Homeowners Insurance Coverages
Homeowners insurance policies aren't all created equal. While most companies have standard policies with similar coverages, there are often differences in how the coverage works as well as the optional coverages available. Keep reading to learn a little more about some of the coverages available and how they may work.
What Does a Standard Homeowner's Policy Typically Cover
Dwelling Coverage or Coverage A:
Coverage for Your Home's Structure
What it does: Dwelling coverage covers damages to the structure of your home from things like fire, windstorms, hail, lightning, theft and vandalism.
Example: If your home's structure is damaged by a fire, the repair costs would be covered by the dwelling portion of your home insurance up to the coverage limit in your policy.
Other Structures or Coverage B:
Coverage for Detached Structures
What it does: Other structures coverage covers damage to other, detached buildings on your property such as detached garages, gazebos, sheds, swimming pools and fences. This coverage protects the structure itself, not the things you store inside.
Example: If a windstorm knocks a tree onto your shed and it needs to be repaired, other structures coverage helps cover the cost.
Personal Property or Coverage C:
Coverage for Personal Belongings
What it does: Personal property coverage protects your items inside your home up to your selected coverage limits if they're damaged or destroyed by a covered event.
Example: Someone breaks into your garage and steals your bicycle and camping equipment. Your home insurance may pay to replace the stolen items, up to the limits of your policy minus your deductible. There are different ways for personal property to be covered and different companies have different limits. Read more about optional coverages and talk to your agent to learn more.
Loss of Use or Coverage D:
Coverage for Temporary Living Expenses
What it does: If your home becomes uninhabitable as a result of a covered event, this coverage helps pay for additional living expenses, like a hotel and food.
Example: There's a fire in your home, and you can't stay there for two weeks while it is being repaired. If you spend $1,000 eating out, loss of use may cover the food bill beyond what you normally spend, and your rent/hotel expenses.
Personal Liability or Coverage E:
What it does: If someone is accidentally injured on your property, your liability coverage can help protect you from liability claims and lawsuits brought by others up to your policy limit.
Example: A delivery person falls because of a loose railing at your house and sues you for their medical bills, lost wages, and damaged merchandise. Personal liability may cover you.
Finding the right amount of coverage is essential for protecting your most valuable investment. Don't take any chances when it comes to your home - it's better to be safe than sorry. While a basic homeowners insurance policy provides some coverage, there may still be gaps in protection. That's where optional coverages come in. Insurance companies offer a variety of extras to tailor your policy to your specific needs. Make sure to consider some of these optional coverages when selecting your homeowners insurance policy.
Extends your dwelling coverage limit to help protect you in case it costs more to re-build your home than what your standard policy limit allows. Usually comes as a percentage of extra coverage ranging from 25% up to "guaranteed" with some carriers.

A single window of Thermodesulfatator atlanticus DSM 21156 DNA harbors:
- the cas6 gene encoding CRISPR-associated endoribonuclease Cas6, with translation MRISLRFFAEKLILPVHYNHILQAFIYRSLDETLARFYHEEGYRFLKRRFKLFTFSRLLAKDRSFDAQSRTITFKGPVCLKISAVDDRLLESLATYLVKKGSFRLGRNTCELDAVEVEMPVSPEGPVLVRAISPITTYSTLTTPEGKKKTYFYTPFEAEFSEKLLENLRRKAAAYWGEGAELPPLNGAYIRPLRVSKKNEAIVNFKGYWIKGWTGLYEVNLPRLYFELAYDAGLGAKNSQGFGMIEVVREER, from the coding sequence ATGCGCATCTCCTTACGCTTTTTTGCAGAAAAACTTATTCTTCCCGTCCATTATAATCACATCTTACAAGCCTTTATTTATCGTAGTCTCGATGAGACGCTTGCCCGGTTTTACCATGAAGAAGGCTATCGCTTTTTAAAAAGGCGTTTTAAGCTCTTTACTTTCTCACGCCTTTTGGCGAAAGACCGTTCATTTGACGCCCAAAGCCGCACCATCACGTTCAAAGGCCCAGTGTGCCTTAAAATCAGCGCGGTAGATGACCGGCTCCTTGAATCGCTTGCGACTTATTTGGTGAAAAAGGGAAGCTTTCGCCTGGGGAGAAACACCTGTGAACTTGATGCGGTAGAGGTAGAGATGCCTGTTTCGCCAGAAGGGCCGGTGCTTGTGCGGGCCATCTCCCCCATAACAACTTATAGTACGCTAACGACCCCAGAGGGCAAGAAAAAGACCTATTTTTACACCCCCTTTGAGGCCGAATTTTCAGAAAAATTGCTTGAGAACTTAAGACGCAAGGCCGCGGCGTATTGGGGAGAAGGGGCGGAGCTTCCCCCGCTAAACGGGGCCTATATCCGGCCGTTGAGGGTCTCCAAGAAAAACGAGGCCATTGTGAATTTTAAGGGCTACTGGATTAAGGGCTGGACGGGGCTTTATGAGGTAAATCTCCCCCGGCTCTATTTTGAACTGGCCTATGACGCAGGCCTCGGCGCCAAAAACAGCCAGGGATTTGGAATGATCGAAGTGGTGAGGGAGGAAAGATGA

If water backs up through a sewer or overflows through a sump pump and damages your home or belongings, home insurance typically won't provide coverage. Water backup coverage helps you protect against this.
Protects against the expense of sudden damage to underground utility pipes and wires, such as power lines, cable lines, water and sewer piping.
Most standard policies will reimburse you based on the depreciated value of your items after a covered loss. By adding this optional coverage, the insurance company will reimburse you to replace your belongings with new items of similar type and quality, without deducting for depreciation. Only after covered loss of course!
Most standard policies place "sub-limits" on certain personal property items such as: jewelry, fine art, antiques, firearms and other expensive items. By adding scheduled property, you can increase the coverage limits for high-value items as well as cover more types of loss
Standard policies will typically cover your appliances if they're damaged by a covered peril, but won't pay to repair or replace them if they break due to mechanical or electrical failure. Adding this optional coverage will help protect against this gap.
Helps protect against the increased cost of getting your house up to code after a covered loss.
Not every homeowners policy provides coverage for business property, however, even if yours does, there are likely limits that may not be high enough to protect it. This endorsement can help raise those limits. This coverage usually is for property only and does not include liability.
Earthquake damage is an excluded peril in standard homeowners policies. Some companies offer this coverage add-on, which would add some protection from damage caused by earthquake. This only would cover direct damage from earthquakes, not additional perils often associated with earthquakes such as floods, sinkholes and fires. If your company doesn't offer this endorsement, you can look into stand alone earthquake coverage.
*The information on this page is intended to provide a general understanding of water backup coverage and is not intended to be a representation of exact policy coverages. Policy coverages and language can vary greatly between carriers, and location. For specifics, please consult with your agent or insurance carrier.